Neigh­bors com­plain that his cus­tom­ers already park on the lot in vi­ol­a­tion of the ex­ist­ing zon­ing.

“If it’s denied, I will be ap­ply­ing for a vari­ance,” said Shawn Ward, Good­child’s zon­ing at­tor­ney.

The busi­ness is also ap­ply­ing for a “spe­cial as­sembly li­cense” that would al­low it to play mu­sic with­in cer­tain para­met­ers. Ward ar­gued that be­cause the site has been home to a bar for dec­ades, mu­sic play­ing should be “grand­fathered” there. The city or­din­ance cre­at­ing the spe­cial as­sembly li­cense was ad­op­ted in 2005, the at­tor­ney said.

Fur­ther, Good­child will ap­ply for mul­tiple ad­di­tions, in­clud­ing men’s and wo­men’s bath­rooms that would have in­door ac­cess and, ul­ti­mately, out­door ac­cess if out­door din­ing is later ap­proved for the busi­ness.

Good­child also hopes to build a new walk-in re­fri­ger­at­or at the rear of the ex­ist­ing res­taur­ant.

Ward said that the own­er is will­ing to com­prom­ise with neigh­bors on their key is­sues.

“If we don’t come to an agree­ment, we ex­pect people will come down and hash it out be­fore the Zon­ing Board [of Ad­just­ment],” Ward said. “Our goal is to come to an agree­ment be­fore then.”

A zon­ing hear­ing has been sched­uled for Ju­ly 6, but Ward said that the ap­plic­ant would re­quest a post­pone­ment if pro­gress is made with neigh­bors be­fore then. An ETCA ex­ec­ut­ive board meet­ing is sched­uled for June 27.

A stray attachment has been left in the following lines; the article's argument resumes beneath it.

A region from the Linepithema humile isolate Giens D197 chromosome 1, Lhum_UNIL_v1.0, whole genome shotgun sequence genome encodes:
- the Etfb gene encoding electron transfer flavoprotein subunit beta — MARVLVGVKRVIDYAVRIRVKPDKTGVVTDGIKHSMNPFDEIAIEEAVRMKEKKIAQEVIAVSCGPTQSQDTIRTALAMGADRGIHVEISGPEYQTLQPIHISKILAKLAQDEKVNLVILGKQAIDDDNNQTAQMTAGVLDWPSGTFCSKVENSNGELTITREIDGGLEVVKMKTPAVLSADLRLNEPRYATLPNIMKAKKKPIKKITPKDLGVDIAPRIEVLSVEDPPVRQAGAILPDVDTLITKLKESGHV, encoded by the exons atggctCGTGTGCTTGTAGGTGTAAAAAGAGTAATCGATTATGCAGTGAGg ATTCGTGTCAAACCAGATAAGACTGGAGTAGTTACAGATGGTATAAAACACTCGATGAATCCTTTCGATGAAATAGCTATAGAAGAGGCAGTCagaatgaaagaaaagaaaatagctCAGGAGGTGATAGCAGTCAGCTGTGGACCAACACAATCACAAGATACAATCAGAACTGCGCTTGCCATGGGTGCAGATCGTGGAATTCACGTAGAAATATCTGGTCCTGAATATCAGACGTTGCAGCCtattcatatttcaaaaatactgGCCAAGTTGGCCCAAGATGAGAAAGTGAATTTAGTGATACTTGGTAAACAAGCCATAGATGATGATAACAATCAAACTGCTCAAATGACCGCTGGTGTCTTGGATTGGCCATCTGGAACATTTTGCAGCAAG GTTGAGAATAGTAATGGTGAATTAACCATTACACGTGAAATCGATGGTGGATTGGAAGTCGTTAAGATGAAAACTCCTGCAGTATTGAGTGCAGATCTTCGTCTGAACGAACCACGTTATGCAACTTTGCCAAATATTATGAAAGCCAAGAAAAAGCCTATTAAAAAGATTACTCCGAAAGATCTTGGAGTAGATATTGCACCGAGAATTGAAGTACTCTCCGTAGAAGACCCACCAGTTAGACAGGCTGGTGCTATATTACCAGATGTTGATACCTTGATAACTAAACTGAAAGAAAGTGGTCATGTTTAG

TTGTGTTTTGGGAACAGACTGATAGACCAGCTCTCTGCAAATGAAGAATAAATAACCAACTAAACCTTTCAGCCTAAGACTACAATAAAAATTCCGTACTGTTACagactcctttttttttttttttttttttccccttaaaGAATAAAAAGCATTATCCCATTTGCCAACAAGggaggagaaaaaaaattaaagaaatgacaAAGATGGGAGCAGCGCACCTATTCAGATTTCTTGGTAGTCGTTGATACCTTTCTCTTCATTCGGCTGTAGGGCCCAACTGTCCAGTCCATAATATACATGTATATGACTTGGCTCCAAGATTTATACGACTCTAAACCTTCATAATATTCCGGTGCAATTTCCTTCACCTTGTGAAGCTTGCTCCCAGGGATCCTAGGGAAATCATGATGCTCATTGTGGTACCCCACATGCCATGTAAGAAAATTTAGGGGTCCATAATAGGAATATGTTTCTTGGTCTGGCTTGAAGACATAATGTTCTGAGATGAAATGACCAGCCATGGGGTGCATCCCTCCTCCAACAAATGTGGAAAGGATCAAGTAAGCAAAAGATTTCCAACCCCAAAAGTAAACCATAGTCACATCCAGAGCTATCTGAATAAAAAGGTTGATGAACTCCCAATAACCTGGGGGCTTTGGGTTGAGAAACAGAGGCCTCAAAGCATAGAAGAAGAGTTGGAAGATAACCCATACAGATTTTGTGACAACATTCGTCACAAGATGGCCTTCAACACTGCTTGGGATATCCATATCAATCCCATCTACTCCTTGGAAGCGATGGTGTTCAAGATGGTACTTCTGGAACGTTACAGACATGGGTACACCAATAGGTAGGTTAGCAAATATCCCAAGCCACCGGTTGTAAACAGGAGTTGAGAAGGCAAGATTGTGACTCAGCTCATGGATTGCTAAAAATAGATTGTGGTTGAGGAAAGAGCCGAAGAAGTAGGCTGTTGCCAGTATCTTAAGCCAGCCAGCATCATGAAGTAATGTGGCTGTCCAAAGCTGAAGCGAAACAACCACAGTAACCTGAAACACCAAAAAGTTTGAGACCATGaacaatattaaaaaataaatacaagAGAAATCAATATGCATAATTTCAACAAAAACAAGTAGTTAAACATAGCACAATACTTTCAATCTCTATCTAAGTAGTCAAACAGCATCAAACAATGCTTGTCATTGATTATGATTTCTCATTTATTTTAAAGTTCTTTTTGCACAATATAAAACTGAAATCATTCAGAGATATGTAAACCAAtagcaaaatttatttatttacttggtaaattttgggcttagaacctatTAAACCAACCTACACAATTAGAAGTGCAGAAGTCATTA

The group’s next gen­er­al meet­ing, which is open to the pub­lic, will be on Tues­day, Ju­ly 5, at 7 p.m., at Liberty Evan­gel­ic­al Free Church, Linden Av­en­ue and Mil­nor Street.

In un­re­lated top­ics:

• A con­struc­tion en­gin­eer from the Phil­adelphia Wa­ter De­part­ment told res­id­ents that wa­ter and sew­er main con­struc­tion on State Road, between Linden and Grant av­en­ues, would con­tin­ue through Decem­ber.

Total re­pav­ing may not be fin­ished by then, however, al­though the four-lane State Road would be pass­able. In such a case, pav­ing would be done after the winter.

ETCA vice pres­id­ent Bill Kennedy said that the civic as­so­ci­ation would con­tin­ue to lobby pro­ject of­fi­cials for more tree plant­ings along State Road. Crews cut down 52 dec­ades-old trees along the street, Kennedy said.

The civic group wants four young trees planted for every ma­ture one taken down to ac­count for the smal­ler size of the new plant­ings, as well as the like­li­hood that many of the trees will not sur­vive for the long term.

• The ETCA took an of­fi­cial “no po­s­i­tion” on an ap­plic­a­tion by a loc­al com­mer­cial prop­erty own­er to build a fam­ily home on the site of his con­struc­tion com­pany’s headquar­ters at 9309-13 James St.

Long­time neigh­bor­hood res­id­ent George Ash­croft said he plans to live in the new house with his fam­ily, des­pite the light in­dus­tri­al zon­ing. ••